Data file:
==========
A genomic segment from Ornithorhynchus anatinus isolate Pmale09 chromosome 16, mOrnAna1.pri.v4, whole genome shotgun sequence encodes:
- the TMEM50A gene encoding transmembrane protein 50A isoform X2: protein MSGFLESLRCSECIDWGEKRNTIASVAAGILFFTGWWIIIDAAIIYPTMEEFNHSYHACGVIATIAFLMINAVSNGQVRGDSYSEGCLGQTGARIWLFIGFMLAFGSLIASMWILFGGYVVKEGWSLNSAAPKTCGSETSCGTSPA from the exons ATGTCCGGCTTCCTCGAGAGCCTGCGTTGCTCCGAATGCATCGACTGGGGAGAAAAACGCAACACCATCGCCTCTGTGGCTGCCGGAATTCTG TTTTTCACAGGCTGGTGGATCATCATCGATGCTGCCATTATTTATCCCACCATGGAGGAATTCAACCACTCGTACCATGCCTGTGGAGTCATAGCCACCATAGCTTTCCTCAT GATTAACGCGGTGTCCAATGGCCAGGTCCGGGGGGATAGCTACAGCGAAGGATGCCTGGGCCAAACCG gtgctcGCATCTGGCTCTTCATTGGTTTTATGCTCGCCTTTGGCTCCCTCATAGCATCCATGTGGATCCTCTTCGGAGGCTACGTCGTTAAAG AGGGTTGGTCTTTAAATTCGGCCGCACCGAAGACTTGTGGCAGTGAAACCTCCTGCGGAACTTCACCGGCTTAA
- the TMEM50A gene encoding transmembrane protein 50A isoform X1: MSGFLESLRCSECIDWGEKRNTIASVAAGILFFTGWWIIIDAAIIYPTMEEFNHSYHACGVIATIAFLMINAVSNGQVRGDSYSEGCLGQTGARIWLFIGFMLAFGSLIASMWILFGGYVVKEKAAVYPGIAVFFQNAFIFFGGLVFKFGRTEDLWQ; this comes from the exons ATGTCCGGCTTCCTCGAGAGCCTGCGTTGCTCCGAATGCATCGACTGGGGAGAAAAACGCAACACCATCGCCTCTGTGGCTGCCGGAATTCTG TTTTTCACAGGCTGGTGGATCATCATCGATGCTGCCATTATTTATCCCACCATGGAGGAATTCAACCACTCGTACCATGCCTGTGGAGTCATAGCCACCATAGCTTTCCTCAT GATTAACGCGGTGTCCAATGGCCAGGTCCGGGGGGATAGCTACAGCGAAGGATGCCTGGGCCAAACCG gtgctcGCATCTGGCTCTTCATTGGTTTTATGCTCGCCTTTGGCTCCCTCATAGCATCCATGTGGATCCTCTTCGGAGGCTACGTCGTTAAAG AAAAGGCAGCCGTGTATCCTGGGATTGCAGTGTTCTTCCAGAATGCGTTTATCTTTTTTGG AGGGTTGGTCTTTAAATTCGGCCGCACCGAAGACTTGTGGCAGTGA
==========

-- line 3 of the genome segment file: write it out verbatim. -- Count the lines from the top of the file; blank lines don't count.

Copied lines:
- the TMEM50A gene encoding transmembrane protein 50A isoform X1: MSGFLESLRCSECIDWGEKRNTIASVAAGILFFTGWWIIIDAAIIYPTMEEFNHSYHACGVIATIAFLMINAVSNGQVRGDSYSEGCLGQTGARIWLFIGFMLAFGSLIASMWILFGGYVVKEKAAVYPGIAVFFQNAFIFFGGLVFKFGRTEDLWQ; this comes from the exons ATGTCCGGCTTCCTCGAGAGCCTGCGTTGCTCCGAATGCATCGACTGGGGAGAAAAACGCAACACCATCGCCTCTGTGGCTGCCGGAATTCTG TTTTTCACAGGCTGGTGGATCATCATCGATGCTGCCATTATTTATCCCACCATGGAGGAATTCAACCACTCGTACCATGCCTGTGGAGTCATAGCCACCATAGCTTTCCTCAT GATTAACGCGGTGTCCAATGGCCAGGTCCGGGGGGATAGCTACAGCGAAGGATGCCTGGGCCAAACCG gtgctcGCATCTGGCTCTTCATTGGTTTTATGCTCGCCTTTGGCTCCCTCATAGCATCCATGTGGATCCTCTTCGGAGGCTACGTCGTTAAAG AAAAGGCAGCCGTGTATCCTGGGATTGCAGTGTTCTTCCAGAATGCGTTTATCTTTTTTGG AGGGTTGGTCTTTAAATTCGGCCGCACCGAAGACTTGTGGCAGTGA